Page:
BC: Yeah, yeah, so I think back to that. Every time I’m really trying to not let things get super hard, or you know I finally did hire someone to come in and deep clean the house because after like six years of being in charge of cleaning the house, I realized I’m never going to get to the window tracks. I’m not going to get to it if I haven’t done it yet. I need someone to come in and do that, and that ended up being one of the best days ever because I took the time that they were in the house, I took all the kids out and played with them in the park and I actually played with them because I wasn’t stressed about going home and doing everything that I wasn’t doing all the park. I’m like some one else is doing it. Finally, and I can just enjoy this moment with my kids and that was just the best thing. And so I try to remember those kind of things every time the guilt wants to come in and be like we’re not doing the lasagna thing again, there’s better ways to spend my time. I can actually enjoy this moment if push guilt out instead of it sitting here. You know, trying to play with my kids, but having that guilt that there’s dishes in the sink like I struggled with that for so long. The whole, the dishes can wait. I was like, yeah, they’ll be sitting there waiting and I hope the guilt the whole time nagging at me. I know they’re waiting. They’re waiting for me. It’s not a good thing that they’re waiting.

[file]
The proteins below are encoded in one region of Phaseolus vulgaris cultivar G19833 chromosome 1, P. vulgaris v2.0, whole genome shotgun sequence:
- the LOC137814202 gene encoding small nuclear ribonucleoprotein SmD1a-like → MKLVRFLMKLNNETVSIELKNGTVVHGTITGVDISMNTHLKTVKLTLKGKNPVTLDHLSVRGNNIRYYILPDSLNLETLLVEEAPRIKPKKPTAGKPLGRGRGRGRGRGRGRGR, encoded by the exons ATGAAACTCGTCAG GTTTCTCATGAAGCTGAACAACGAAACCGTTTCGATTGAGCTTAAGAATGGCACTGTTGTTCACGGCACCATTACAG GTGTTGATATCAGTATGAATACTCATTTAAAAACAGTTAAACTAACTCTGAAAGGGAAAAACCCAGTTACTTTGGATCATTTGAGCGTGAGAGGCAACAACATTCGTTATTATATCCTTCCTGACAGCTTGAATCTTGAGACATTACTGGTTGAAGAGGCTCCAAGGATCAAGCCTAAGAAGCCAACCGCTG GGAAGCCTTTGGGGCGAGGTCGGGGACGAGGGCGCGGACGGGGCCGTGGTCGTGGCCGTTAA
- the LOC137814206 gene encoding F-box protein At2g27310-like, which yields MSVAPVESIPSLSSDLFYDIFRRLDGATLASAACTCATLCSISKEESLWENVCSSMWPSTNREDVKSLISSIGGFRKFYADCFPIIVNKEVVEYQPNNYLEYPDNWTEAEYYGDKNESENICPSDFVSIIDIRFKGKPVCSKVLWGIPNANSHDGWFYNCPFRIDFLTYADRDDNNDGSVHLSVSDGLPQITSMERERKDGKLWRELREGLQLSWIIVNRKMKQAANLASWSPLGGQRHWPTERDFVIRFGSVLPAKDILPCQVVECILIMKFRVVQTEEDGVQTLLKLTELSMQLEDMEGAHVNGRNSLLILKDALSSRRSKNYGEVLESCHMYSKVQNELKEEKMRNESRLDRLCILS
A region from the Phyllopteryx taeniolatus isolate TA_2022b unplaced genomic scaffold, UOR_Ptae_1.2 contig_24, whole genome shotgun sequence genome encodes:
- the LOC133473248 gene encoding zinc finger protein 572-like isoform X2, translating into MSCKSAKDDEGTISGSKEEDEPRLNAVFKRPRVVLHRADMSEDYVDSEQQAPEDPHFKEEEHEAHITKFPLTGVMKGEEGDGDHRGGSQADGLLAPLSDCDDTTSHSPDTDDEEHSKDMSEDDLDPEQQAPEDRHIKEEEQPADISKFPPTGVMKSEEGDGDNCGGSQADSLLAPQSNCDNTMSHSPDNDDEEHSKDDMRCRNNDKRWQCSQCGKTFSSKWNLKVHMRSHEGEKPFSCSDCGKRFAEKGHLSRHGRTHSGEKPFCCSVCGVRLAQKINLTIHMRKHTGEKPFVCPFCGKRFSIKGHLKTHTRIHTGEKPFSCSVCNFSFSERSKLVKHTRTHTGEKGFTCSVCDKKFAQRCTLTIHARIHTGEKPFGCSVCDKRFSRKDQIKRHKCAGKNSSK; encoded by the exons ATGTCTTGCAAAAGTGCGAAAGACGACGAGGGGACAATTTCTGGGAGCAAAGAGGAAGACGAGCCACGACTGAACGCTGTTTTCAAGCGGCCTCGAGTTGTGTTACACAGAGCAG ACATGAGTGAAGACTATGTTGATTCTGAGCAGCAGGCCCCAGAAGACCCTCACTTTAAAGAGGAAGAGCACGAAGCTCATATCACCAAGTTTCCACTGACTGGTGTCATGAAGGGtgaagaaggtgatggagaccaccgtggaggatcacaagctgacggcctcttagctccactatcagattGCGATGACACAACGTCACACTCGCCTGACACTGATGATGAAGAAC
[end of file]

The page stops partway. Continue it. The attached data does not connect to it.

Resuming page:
NM: I do like have a problem, have have a problem with those words that are said, “forget about them” and you’re like forget about them!? You can’t just forget about it. It’s always there in the back of your head, it’d a task that I have to do and I can add it to my to do list but it’s still there even when working. You still have to do it. But yeah, yeah, definitely that’s nice that you recognize that. And it’s great that you have that significant story too. To kind of go back on and be like, “No more lasagna stories. Not happening.” So you have something to hold onto every time guilt kind of sneaks up on you for sure. My guilt isn’t antagonizing. I recognize that it’s there, but I just kind of accept that I’m just going to have to live despite the guilt. Basically, so I’m just living with it in the back of my head instead of making me unable to do anything, because sometimes it can totally be paralyzing right like it just prevents you doing all of the things instead of doing one at a time. I can categorize the areas of things that I feel a little guilty about. But you can’t prioritize everything right? Especially if you’re an idea person. You have a million ideas and you will not be able to get to them all. Sometimes you have a priority, like I want to be healthy or I want to spend time with my kids, but you can’t spend 24 hours with them and you can’t only prioritize your health, right? So the end goal of those things is something that you’re working towards and you’re not there yet. So you aren’t going to feel like you’ve met that priority for a really long time, if ever right? You’re just always in the in the movement towards this. This thing, yes, one of the things is like healthy eating right, and so we, our kids, go to. Our two older girls, go to dance class on Monday night. And sometimes you feel guilty when you think that there are onlookers around judging you, right? So we go to dance class and it’s right over dinner time, and so there’s this break-in between both girls dance classes, and that’s when we eat dinner at the dance studio and I bring very unhealthy, random foods. I always think in my head I’m going to have enough time to prepare something a little nicer, and it’s been like a year of it and I have yet to do so. So I’ve accepted the fact that we’re just eating garbage on Monday night for dinner and I bring paper plates and I put it in ziplock bags. Besides, the healthy eating, the waste that we have in our house is also important to me. So I’d prefer to like bring it in containers and have healthy snacks that we’re eating or healthy dinner that we’re eating. But we don’t and there is another mom that sits there at the same time and she does always have reusable containers and definitely much more healthy foods. So I feel like that guilt can creep back to the front of your mind. You know it’s there, it’s in the back of my head, so it totally creeps back to the forefront when it is visible, like I am looking at another human being doing what I want to be doing. But I didn’t do that. And so then that guilt is kind of there, and so it is something where you just have to be like I didn’t prioritize that today. I’m not going to do guilt about that today because I made that choice and that is the choice that I’m going to stay confident with, like I was confident with it before we left the house, because it’s easy and I needed it to be easy today. But yeah, so I just kind of those kinds of things. I’ve let them go because we have three little little, tiny babies. You need to make your life easier. Do you know the Goal Digger podcasts, by Jenna Kutcher at all?